Lecithin Facts

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Submitted By Bob's Red Mill Natural Foods
Rating
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Votes: 1
Rating: 5
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Submitted By Bob's Red Mill Natural Foods
Share this Recipe
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Instructions
  1. The World is Amazed by the Uses of Lecithin

    Lecithin granules and powders may be consumed directly from the container. However, their nutritional and physical properties can enhance every day recipes:



    Chili, Soups, Gravies – One or two tablespoons will emulsify surface fat, giving a uniform and appealing dish. (The fat won't float.)



    Meatloaf, Hamburgers, Casseroles – Blending one tablespoon per pound of meat will increase juiciness and promote easier release from cooking surfaces.



    Pan Release – Dissolve one teaspoon in a cup of vegetable oil and apply a light coat to cooking surfaces.



    Baked Goods – A tablespoon or two added to bread or cookie dough will reduce tackiness while kneading and promote uniformity in finished baked goods. This works for pancake batter also.



    Incidental Food Uses – Lecithin granules may be added to salads, juices, cereals, instant drinks, or anything else you can think of.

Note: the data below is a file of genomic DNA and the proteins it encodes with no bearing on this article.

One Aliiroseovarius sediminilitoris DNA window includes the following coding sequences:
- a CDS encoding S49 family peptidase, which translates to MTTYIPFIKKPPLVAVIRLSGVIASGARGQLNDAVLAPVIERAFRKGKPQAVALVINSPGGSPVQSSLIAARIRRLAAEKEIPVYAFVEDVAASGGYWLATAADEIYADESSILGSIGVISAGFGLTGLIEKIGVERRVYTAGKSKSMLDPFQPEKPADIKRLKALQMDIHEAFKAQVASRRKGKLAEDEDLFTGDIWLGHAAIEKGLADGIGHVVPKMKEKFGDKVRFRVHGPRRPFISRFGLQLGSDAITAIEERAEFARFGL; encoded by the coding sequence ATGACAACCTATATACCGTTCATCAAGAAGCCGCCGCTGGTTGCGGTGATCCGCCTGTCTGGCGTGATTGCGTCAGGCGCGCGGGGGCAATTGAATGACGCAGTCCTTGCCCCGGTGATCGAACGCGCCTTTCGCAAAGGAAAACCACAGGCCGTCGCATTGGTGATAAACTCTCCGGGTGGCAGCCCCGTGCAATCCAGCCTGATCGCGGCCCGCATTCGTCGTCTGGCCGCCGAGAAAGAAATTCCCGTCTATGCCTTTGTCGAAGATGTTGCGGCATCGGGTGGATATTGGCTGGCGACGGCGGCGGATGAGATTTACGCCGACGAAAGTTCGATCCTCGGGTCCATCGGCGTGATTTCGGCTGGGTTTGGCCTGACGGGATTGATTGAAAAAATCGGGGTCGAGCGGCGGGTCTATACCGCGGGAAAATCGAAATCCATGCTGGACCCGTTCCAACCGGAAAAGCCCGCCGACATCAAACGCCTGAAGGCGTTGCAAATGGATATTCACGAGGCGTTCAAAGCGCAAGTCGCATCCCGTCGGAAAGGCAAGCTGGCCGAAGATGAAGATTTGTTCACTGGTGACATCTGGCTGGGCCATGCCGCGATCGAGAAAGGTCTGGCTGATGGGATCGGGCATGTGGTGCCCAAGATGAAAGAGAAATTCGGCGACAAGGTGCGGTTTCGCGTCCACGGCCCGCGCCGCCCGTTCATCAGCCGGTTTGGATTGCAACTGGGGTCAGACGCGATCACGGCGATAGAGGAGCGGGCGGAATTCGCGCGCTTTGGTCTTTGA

Other Uses

    Cosmetic Use – A tablespoon or two of lecithin dissolved in warm water makes a wonderful hand or foot soak, increasing skin emolliency and suppleness.

    A touch of vitamin E and aloe vera may be added.



    Pet Foods – A teaspoon or two mixed into your pet's food will increase coat sheen and is an excellent source of linoleic acid (this is a little known trick used by breeders of show animals).



    Release – The formulas used for pan coatings is excellent in other ways too. Apply a light coating to the bottom of your lawn mower and see how easily it comes clean!



    Hair and Skin Rinse – A tablespoon dissolved in a quart of water makes an excellent hair and skin conditioner after showering. Just apply liberally and rinse before towelling off. The rinse should be prepared immediately before use and any remaining rinse should be discarded, due to the possibility of mirobiatic spoilage.



    A Little More on Lecithin

    Lecithin is a member of the phospholipid family and is manufactured and used by the body to help emulsify cholesterol and fats for easier utilization. Lecithin helps break up fats and prevents them from quick spoilage. It often is added to food as a natural preservative. Add it to bread doughs to condition them. Lecithin helps the gluten develop and therefore aids in the rising process and makes a big difference in the final texture and flavor of the bread.



    Lecithin is found abundantly in soy foods and vegetable oils. For recipes calling for lecithin, use Bob's Red Mill lecithin granules. Store in an airtight container at room temperature.
Recipe Comments

4 thoughts on “Lecithin Facts

    1. recipe specialist

      Hi Sarah,
      It would depend on how much toffee your making, but for a small batch you should only need about a 1/4-1/8 teaspoon of Lecithin.

      Reply

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